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Global warming kills 14% of world’s corals in a decade

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Hardest hit were corals in South Asia and the Pacific, around the Arabian Peninsula, and off the coast of Australia, more than 300 scientists in the Global Coral Reef Monitoring Network reported.

“Climate change is the biggest threat to the world’s reefs,” co-author Paul Hardisty, CEO of the Australian Institute of Marine Science, said in a statement. Oceans absorb more than 90 percent of the excess heat from greenhouse gas emissions, shielding land surfaces but generating huge, long-lasting marine heatwaves that are pushing many species of corals past their limits of tolerance. A single so-called bleaching event in 1998 caused by warming waters wiped out eight percent of all corals.

Coral reefs cover only a tiny fraction — 0.2 percent — of the ocean floor, but they are home to at least a quarter of all marine animals and plants.

Besides anchoring marine ecosystems, they also provide protein, jobs and protection from storms and shoreline erosion for hundreds of millions of people worldwide. The value of goods and services from coral reefs is about $2.7 trillion per year, including $36 billion in tourism, the report said.

Loss of coral from 2009 to 2018 varied by region, ranging from five percent in East Asia to 95 percent in the eastern tropical Pacific.

“Since 2009 we have lost more coral worldwide than all the living coral in Australia,” noted UNEP Executive Director Inger Anderson. “We can reverse the losses, but we have to act now.”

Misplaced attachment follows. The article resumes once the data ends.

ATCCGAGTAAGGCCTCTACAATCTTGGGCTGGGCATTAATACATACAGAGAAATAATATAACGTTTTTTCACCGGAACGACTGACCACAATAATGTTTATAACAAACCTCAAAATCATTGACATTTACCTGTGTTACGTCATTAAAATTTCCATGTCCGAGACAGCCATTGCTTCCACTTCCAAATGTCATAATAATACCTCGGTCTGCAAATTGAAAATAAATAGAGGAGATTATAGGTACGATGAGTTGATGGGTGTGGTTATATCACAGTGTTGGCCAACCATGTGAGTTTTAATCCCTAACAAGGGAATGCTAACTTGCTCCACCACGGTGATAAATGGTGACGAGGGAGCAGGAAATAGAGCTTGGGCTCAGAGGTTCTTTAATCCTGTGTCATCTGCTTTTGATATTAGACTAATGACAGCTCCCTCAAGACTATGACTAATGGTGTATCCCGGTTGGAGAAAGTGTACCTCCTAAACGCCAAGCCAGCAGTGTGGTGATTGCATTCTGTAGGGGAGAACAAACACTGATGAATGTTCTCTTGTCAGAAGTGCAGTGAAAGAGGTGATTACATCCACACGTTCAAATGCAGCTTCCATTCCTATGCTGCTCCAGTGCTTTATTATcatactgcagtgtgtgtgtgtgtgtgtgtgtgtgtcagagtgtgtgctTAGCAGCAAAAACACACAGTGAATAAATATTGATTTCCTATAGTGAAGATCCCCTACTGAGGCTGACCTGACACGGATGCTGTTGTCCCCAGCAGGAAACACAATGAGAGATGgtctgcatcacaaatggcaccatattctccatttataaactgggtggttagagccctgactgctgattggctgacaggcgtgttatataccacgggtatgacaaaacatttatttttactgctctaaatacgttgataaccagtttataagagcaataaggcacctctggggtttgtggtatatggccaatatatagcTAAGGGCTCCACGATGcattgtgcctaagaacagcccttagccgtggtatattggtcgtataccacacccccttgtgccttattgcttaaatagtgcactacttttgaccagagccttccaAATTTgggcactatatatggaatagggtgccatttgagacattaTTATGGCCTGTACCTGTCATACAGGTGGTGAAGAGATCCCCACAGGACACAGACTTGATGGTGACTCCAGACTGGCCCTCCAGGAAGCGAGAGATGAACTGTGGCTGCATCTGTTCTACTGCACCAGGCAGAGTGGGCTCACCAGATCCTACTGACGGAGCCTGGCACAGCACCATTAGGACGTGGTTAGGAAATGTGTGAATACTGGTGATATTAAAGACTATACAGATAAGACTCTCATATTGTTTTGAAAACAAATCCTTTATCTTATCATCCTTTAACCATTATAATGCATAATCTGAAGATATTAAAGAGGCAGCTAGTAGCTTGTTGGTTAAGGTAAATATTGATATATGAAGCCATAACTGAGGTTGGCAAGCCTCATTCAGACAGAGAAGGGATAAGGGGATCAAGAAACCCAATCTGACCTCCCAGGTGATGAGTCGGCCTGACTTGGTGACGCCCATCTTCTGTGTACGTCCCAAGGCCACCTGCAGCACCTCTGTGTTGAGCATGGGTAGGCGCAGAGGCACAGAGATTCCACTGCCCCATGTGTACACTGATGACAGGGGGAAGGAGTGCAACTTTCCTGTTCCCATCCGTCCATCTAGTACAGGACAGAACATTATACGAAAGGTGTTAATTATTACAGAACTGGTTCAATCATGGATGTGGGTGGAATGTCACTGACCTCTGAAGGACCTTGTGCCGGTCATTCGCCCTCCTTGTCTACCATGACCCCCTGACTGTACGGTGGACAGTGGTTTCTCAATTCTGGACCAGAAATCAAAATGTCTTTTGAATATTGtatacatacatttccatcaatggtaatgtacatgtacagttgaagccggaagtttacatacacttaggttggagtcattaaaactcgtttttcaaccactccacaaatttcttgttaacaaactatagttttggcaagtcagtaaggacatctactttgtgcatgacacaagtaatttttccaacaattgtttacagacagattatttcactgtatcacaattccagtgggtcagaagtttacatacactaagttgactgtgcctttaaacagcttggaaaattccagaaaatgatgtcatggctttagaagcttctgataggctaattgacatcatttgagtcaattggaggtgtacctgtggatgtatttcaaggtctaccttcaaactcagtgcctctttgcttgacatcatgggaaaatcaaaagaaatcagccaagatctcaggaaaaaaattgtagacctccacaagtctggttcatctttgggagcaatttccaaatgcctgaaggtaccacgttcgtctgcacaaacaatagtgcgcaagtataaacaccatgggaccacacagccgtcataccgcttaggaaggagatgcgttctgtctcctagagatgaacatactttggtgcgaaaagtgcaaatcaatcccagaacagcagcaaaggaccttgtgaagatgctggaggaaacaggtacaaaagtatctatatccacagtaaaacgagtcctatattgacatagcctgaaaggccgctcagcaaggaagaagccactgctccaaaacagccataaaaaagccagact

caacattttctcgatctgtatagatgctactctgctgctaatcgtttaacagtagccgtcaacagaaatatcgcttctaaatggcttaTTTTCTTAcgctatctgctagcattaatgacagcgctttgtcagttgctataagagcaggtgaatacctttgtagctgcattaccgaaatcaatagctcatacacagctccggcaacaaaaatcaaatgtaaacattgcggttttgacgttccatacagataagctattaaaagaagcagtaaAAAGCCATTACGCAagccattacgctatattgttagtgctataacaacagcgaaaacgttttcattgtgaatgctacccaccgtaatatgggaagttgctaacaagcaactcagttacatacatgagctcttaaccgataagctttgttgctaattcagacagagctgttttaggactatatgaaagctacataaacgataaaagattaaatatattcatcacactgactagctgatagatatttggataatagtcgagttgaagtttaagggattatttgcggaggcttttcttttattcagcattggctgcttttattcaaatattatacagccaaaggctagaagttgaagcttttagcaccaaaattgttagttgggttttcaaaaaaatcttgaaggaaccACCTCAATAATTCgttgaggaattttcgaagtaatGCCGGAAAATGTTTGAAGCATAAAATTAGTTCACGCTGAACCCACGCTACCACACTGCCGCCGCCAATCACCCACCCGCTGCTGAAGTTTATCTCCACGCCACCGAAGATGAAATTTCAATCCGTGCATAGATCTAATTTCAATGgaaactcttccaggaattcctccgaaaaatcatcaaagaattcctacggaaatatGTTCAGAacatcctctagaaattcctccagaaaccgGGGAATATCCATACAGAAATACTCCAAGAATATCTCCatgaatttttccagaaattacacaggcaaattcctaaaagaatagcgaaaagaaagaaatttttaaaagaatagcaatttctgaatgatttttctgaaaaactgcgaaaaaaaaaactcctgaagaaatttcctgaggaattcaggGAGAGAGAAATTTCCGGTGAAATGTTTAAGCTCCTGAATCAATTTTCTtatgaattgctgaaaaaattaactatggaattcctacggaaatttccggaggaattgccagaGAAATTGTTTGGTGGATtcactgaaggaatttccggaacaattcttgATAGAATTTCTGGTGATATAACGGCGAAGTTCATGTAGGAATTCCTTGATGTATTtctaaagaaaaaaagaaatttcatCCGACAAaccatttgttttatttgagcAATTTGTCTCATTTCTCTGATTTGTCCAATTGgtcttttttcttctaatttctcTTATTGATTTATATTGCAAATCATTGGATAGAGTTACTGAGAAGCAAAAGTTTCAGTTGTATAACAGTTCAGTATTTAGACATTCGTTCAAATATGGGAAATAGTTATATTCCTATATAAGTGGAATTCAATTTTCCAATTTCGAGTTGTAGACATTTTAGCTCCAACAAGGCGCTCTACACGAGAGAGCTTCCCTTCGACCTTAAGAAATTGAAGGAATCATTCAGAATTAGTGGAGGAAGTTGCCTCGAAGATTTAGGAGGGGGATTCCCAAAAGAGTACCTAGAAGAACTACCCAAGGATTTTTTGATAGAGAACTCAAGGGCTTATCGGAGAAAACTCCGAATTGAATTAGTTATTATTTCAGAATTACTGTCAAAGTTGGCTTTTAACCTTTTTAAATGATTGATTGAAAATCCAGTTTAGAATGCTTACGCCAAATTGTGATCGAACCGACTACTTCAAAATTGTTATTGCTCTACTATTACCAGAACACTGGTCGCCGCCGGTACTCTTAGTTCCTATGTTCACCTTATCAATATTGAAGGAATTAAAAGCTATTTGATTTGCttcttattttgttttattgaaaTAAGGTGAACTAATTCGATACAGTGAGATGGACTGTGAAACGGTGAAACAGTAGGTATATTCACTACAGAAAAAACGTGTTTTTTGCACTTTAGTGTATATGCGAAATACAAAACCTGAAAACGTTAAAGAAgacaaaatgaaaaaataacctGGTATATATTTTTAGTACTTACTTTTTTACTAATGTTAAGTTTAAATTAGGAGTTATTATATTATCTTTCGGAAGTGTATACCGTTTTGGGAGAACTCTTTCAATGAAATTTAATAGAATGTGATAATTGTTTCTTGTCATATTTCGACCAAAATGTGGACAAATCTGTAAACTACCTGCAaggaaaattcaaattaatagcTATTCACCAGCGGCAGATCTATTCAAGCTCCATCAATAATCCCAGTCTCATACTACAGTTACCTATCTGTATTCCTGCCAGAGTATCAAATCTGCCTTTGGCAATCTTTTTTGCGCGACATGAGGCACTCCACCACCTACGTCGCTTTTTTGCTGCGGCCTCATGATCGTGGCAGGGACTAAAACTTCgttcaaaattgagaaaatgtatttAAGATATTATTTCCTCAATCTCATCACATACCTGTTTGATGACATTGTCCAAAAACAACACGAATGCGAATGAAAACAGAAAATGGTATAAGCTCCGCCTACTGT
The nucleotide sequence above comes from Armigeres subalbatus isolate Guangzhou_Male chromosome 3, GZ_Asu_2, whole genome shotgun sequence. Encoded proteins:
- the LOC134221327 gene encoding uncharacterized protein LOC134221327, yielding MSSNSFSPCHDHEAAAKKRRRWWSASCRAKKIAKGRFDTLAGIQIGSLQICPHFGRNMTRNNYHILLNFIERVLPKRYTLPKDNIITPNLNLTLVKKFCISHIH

The UN’s climate science advisory panel, the IPCC, projects with “high confidence” that global warming of 1.5 degrees Celsius above preindustrial levels will see 70 to 90 percent of all corals disappear. In a 2C world, less than one percent of global corals would survive. Earth’s average surface temperature has already increased by 1.1C above that benchmark.

The report, titled “Status of Coral Reefs of the World: 2020”, found reasons for cautious optimism.

“Some reefs have shown a remarkable ability to bounce back, which offers some hope for the future recovery of degraded reefs,” Hardisty said.

East and Southeast Asia’s “Coral Triangle” — which contains nearly 30 percent of the world’s coral reefs — were hit less hard by warming waters over the last decade, and in some cases showed recovery. This resilience could be due to species unique to the region, potentially offering strategies for boosting coral growth elsewhere, the authors said.

Based on nearly two million data points from 12,000 sites spanning 73 countries and 40 years, the report is the sixth such global survey and the first since 2008.

To measure change over time, the researchers contrasted areas covered by healthy live hard coral with areas taken over by algae, a sign of coral distress.


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